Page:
In a banned TED talk speech, English author and biologist Rupert Sheldrake spoke at length about how science shares the same dogmatic principles that govern institutionalized religions. In his monumental book ‘The Science Delusion’, Sheldrake writes the 10 dogmas, or assumptions, of science. He says that when you check their validity under a scientific light, all of them crumble.
Dogma 1: Nature is a machine, and so are plants, animals, and people.
A belief that is just a “hangover” from an older worldview. Before the big bang theory, the prevailing belief was that everything was designed by an external mind, that that we all ultimately serve the purpose of the “machine-maker”.
Dogma 2: Matter is unconscious.
This idea stipulates that everything in the natural world – stars, animals, plants – is unconscious, which means that we are unconscious as well. But no one knows how molecules acquire the qualities of the mind.
Dogma 3: The laws of nature are fixed.
They say that this ‘fixed law’ will continue to be constant from the Bog Bang until the end of time. It’s funny that a mass of matter spontaneously exploded to create the known universe, but we believe that everything from there-on-out will be fixed and certain.
Dogma 4: The total amount of matter and energy is the same all the time.
The Big Bang revealed a universe that is extremely evolutionary (constantly growing, cooling, expanding) and doing so indefinitely with dark matter, the nature of which we don’t actually understand yet.
Dogma 5: Nature is purposeless.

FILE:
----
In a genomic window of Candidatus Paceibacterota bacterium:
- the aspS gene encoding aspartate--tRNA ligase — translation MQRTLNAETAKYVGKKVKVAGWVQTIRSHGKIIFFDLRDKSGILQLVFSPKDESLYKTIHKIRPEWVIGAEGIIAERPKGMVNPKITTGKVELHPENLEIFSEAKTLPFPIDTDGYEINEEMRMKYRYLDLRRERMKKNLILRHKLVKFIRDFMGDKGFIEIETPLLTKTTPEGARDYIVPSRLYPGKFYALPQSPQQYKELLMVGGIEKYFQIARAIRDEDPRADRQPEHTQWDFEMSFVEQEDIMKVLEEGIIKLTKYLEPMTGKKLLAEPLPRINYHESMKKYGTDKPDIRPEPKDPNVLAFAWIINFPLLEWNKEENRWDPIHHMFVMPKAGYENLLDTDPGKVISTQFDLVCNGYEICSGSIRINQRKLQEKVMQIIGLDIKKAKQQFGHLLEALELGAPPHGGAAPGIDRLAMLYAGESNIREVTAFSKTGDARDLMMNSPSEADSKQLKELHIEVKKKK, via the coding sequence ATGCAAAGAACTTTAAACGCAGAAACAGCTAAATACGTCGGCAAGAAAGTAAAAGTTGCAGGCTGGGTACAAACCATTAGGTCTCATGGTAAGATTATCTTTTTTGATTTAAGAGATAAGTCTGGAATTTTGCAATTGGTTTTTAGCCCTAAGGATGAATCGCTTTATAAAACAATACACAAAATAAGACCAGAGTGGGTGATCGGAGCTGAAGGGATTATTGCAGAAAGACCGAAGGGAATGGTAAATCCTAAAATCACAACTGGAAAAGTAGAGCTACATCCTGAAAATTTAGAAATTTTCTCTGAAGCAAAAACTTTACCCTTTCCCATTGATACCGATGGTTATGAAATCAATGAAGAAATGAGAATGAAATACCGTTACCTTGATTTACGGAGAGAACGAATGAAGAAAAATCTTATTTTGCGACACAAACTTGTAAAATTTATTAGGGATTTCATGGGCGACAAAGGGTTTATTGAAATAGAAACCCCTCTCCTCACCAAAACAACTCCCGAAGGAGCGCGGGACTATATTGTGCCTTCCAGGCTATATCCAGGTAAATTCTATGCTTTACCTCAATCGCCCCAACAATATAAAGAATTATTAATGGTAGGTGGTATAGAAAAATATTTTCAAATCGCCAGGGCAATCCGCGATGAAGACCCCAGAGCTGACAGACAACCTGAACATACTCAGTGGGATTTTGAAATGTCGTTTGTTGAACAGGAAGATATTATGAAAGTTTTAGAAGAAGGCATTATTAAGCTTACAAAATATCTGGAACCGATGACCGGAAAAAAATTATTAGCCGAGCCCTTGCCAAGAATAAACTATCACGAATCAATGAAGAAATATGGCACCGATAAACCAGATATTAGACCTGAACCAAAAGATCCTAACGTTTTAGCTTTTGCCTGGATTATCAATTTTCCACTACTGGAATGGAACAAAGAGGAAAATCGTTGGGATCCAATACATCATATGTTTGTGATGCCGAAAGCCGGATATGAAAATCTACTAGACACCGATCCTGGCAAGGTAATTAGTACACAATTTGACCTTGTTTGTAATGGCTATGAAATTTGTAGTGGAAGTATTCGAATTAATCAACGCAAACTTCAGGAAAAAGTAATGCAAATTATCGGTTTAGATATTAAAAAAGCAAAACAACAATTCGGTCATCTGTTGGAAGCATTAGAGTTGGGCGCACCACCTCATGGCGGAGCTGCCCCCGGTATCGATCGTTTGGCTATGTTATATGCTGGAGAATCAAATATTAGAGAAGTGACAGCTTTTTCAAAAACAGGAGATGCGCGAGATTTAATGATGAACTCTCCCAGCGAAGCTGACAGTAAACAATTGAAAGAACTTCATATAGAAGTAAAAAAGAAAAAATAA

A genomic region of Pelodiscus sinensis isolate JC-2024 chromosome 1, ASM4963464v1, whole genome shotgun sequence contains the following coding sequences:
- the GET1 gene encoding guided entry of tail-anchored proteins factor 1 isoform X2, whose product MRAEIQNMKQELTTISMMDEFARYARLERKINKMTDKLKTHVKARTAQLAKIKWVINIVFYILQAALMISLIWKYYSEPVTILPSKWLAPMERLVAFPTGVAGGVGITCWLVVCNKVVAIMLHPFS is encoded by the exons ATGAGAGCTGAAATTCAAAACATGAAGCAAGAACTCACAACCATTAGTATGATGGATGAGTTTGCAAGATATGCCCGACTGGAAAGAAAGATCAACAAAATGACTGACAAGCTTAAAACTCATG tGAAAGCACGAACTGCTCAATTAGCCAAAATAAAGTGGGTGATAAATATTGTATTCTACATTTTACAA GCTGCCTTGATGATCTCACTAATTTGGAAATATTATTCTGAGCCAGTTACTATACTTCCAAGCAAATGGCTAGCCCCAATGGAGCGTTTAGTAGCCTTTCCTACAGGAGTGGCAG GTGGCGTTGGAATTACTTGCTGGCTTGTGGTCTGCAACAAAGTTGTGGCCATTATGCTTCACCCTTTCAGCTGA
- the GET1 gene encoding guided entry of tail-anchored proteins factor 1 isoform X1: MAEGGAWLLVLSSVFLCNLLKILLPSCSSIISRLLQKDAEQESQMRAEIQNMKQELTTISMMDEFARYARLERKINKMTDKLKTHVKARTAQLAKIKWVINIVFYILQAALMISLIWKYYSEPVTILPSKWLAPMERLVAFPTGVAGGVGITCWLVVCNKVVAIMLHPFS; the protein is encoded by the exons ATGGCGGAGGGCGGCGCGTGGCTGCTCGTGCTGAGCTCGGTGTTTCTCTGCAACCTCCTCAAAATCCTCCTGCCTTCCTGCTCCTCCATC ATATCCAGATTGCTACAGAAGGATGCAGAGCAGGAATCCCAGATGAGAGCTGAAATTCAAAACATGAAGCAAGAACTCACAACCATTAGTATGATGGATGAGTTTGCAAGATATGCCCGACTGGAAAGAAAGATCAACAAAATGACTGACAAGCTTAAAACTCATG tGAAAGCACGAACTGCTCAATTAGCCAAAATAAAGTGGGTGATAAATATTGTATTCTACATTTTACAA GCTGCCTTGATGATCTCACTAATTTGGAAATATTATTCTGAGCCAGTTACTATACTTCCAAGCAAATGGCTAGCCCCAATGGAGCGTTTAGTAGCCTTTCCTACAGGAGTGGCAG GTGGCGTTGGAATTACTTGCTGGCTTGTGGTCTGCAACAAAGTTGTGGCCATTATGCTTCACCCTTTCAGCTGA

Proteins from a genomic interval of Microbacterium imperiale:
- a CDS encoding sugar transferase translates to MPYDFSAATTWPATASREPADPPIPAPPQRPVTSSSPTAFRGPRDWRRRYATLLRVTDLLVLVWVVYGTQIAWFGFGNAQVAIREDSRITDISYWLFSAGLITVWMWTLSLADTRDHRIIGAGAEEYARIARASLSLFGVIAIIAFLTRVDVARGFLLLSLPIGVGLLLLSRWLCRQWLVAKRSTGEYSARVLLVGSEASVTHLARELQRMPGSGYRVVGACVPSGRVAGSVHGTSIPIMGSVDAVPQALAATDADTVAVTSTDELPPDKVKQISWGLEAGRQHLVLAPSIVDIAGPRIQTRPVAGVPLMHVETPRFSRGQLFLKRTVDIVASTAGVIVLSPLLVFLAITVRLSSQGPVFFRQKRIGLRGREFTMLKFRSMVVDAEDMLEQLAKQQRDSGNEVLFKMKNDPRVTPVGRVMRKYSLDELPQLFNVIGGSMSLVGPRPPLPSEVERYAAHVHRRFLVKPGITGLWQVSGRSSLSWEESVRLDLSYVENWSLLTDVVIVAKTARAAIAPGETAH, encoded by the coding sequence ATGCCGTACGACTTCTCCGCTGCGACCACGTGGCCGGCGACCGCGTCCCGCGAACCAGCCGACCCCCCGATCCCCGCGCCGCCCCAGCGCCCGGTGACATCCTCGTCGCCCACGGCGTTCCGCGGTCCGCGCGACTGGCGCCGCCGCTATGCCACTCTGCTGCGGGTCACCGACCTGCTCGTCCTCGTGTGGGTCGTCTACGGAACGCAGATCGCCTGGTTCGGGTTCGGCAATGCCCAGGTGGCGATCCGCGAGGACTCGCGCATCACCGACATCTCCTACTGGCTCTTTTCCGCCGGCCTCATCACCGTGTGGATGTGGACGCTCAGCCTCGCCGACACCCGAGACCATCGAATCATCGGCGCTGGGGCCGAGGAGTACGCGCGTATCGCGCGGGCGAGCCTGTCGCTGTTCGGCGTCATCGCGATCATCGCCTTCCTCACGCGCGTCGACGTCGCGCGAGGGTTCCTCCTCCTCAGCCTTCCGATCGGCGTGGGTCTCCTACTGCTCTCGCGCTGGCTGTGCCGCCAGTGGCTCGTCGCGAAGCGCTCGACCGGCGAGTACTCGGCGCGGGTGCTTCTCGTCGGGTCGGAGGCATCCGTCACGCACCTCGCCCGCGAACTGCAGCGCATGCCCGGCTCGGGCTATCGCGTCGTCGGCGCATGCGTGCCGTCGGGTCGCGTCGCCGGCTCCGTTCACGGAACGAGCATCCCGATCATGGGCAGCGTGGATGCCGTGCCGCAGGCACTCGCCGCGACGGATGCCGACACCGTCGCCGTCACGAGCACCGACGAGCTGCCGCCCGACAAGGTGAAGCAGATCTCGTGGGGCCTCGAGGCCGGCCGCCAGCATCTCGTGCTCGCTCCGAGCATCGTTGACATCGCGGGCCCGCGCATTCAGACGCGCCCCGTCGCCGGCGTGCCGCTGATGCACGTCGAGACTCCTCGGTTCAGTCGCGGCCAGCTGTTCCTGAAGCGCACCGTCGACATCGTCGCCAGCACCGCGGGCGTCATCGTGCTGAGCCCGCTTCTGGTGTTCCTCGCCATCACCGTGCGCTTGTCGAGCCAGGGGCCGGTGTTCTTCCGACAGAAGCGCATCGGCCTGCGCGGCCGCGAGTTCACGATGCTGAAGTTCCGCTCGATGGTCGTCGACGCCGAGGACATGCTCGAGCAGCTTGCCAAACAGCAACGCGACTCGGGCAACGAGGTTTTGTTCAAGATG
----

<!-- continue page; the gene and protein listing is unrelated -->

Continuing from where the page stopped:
That there is no design in nature, and the evolutionary process is merely a mechanical function – there is no higher purpose. But since every function in science serves a purpose, it’s logical to assume that all of the micro-purposes serve a larger one – even if we can’t scientifically identify it or philosophically agree on it.
Dogma 6: The traits of a species are composed of a physical material that reside in the genes.
But several forms of material inheritance are non-genetic. Cells inherit patterns of cell structures like mitochondria right from their mother cells. Animals and plants are also influenced by characteristics acquired by their ancestors through chemical changes that do not actually affect the underlying genetic code.
Dogma 7: Memories are stored inside of the brain as material traces.
This is the idea that memories are stored somewhere in the proteins and nerve endings are the memories of the mind. But attempts to locate memory traces have been unsuccessful despite more than a century of research.
Dogma 8: The mind is inside the head.
But there is ultimately no evidence for this. No one has ever seen a thought or image inside their own brain or someone else’s. When we look around us, the images of the things we see are outside us, not in our heads. Our experience of our bodies are in our bodies.
Dogma 9: Psychic phenomena, like telepathy, is impossible.
An idea based on Dogma #8 which holds that thoughts have no effect on the outside world. This is despite the fact that most people have had seemingly telepathic or precognitive experiences. An example can be found in the behaviour of animals just before the onslaught of a natural disaster.
Dogma 10: Mechanistic medicine is the only kind that works – It is merely chance or the placebo effect if a natural remedy or other healing practice seems to affect physical healing.
Despite its usefulness, modern medicines have their limitations, which are becoming apparent. With a rise in more “natural,” holistic alternatives on the brink, there’s a huge political and economic consequence to the pharmaceutical industry being overturned for less expensive, more effective remedies.
Watch Rupert Sheldrake speak at the TEDx-Whitechapel